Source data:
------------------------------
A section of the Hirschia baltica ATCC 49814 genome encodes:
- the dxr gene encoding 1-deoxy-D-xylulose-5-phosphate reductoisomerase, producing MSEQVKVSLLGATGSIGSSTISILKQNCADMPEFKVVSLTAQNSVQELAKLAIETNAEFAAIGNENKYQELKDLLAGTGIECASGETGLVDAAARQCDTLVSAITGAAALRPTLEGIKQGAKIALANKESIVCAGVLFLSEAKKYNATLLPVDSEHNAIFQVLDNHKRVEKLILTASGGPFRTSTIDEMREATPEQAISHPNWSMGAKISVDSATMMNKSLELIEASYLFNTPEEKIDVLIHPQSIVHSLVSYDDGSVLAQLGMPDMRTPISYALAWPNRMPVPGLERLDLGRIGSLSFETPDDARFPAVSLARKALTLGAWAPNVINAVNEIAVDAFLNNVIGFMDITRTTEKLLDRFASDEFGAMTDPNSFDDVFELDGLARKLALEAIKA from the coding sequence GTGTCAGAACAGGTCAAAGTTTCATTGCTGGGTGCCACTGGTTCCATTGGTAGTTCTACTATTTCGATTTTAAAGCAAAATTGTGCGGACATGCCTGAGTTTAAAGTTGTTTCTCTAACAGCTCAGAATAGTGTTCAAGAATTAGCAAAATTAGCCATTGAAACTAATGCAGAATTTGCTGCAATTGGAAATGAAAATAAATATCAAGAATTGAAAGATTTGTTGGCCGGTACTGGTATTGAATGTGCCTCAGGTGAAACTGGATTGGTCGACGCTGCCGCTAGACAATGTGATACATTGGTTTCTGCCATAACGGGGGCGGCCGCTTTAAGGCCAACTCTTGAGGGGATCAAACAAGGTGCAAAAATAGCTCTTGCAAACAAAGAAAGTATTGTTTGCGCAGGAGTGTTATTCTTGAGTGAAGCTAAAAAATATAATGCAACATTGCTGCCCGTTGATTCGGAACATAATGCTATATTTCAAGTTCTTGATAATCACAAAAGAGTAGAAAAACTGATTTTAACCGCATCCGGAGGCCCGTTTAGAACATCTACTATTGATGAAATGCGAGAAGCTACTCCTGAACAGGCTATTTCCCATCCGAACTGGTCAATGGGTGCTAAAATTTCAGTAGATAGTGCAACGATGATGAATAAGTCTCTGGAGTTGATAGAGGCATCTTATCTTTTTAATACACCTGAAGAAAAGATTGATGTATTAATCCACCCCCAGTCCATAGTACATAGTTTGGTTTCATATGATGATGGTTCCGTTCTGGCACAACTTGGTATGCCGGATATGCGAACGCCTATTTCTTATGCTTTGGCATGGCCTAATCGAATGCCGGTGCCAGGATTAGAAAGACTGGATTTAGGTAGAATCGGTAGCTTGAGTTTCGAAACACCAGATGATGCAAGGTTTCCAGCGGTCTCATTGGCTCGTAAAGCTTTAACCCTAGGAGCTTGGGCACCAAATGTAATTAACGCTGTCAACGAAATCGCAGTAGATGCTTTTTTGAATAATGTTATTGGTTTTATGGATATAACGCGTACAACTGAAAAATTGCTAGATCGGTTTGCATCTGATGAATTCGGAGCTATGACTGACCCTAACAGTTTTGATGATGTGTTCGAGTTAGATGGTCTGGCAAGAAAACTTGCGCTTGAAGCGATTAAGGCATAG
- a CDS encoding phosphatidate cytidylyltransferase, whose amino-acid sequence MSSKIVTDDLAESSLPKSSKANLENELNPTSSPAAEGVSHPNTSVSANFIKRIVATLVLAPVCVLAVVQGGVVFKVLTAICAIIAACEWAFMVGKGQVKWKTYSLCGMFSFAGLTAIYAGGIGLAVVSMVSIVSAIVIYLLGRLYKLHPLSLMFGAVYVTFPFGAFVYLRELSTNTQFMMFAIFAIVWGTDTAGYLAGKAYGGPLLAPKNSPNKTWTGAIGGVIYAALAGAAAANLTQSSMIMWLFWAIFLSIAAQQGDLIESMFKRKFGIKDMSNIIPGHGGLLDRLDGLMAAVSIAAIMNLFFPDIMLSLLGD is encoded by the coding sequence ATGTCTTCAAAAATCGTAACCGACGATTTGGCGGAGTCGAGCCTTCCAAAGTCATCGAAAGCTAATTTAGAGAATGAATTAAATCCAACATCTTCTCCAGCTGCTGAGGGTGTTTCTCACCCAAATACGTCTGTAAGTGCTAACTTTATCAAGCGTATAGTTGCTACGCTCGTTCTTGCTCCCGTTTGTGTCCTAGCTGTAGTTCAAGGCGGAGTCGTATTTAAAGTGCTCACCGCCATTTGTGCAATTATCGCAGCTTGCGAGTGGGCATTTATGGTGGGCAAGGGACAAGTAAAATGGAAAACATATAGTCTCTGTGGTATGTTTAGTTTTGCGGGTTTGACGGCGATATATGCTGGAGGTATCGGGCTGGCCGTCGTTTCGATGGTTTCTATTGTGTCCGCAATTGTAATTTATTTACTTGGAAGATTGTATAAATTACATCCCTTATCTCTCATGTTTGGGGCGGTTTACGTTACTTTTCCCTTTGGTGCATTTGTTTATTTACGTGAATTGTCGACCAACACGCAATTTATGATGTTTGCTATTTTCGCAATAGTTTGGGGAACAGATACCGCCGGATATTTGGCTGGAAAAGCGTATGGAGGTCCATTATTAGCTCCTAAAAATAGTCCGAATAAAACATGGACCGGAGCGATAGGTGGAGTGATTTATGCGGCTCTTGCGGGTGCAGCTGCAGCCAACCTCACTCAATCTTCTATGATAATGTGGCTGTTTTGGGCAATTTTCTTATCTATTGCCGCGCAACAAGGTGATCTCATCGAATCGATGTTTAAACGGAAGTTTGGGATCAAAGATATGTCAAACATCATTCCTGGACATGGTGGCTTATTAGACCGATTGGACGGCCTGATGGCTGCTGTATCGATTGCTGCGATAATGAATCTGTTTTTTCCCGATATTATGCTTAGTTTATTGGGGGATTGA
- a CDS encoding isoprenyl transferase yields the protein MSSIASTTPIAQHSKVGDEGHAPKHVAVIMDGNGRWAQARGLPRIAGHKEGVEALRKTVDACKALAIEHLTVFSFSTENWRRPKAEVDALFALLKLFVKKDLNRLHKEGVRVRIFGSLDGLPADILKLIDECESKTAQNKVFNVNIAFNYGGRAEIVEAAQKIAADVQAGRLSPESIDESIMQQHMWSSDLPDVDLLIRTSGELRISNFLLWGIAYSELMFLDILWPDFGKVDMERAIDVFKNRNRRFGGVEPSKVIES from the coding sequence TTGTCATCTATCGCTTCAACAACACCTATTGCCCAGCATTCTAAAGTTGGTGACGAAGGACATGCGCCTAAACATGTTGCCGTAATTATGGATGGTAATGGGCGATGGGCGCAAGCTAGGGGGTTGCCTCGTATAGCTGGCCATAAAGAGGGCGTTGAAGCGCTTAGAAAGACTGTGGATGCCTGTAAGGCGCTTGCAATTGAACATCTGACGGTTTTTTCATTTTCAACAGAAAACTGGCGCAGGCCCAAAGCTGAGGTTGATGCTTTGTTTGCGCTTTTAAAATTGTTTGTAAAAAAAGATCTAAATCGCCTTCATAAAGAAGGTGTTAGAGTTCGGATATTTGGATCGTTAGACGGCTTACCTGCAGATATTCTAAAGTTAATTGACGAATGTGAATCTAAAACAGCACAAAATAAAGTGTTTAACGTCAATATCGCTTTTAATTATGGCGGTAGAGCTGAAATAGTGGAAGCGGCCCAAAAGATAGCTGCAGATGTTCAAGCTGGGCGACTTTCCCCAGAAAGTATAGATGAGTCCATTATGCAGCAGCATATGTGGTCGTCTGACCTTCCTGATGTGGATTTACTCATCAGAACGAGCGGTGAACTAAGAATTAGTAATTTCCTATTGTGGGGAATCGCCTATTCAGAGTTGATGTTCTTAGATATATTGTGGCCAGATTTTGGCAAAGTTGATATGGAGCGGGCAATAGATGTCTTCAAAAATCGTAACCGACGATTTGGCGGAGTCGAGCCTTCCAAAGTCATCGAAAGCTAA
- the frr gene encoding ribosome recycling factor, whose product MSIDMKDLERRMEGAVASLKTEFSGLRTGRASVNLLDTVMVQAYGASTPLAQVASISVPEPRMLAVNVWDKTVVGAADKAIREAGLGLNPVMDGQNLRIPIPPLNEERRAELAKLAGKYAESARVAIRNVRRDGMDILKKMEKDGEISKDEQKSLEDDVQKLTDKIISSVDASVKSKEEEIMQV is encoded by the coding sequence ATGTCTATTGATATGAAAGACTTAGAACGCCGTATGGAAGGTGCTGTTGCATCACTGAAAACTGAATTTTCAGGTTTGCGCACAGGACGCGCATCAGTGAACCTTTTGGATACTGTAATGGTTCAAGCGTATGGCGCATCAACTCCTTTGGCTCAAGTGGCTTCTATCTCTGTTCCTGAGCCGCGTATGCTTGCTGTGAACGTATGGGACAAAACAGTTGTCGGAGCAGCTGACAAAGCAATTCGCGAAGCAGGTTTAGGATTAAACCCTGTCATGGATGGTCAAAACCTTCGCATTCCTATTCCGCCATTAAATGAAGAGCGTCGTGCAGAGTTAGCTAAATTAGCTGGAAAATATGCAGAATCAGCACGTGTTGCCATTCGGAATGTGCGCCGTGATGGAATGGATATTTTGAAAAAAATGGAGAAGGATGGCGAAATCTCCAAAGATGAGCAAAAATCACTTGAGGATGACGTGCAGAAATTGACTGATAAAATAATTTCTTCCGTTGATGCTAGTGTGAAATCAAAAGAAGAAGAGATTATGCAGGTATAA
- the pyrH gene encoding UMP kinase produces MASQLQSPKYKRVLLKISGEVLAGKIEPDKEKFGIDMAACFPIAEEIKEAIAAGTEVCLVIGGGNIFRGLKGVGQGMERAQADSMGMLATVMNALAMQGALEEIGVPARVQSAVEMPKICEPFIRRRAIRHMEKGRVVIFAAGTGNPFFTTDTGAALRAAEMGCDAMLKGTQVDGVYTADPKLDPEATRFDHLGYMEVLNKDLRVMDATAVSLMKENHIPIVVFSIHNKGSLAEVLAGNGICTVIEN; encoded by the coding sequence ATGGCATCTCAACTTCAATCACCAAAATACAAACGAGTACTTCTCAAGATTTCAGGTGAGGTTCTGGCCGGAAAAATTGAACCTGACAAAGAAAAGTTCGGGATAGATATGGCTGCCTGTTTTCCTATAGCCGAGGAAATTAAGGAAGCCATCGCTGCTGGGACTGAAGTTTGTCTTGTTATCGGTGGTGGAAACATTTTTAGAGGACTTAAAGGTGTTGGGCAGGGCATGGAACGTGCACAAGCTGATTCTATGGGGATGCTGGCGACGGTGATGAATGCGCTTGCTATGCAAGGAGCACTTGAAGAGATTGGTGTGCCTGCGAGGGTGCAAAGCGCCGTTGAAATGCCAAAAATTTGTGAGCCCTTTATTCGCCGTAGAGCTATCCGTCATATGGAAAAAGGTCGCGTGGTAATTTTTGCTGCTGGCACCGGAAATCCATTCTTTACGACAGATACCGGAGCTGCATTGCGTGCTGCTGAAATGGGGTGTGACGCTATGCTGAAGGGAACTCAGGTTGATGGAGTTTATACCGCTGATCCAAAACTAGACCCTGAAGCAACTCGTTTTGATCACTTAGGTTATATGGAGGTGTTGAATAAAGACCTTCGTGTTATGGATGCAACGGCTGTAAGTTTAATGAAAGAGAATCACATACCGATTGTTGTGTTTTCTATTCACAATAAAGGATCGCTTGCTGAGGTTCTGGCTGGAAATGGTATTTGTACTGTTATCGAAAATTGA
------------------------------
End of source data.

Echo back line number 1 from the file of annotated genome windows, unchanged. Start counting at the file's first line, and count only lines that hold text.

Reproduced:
A section of the Hirschia baltica ATCC 49814 genome encodes: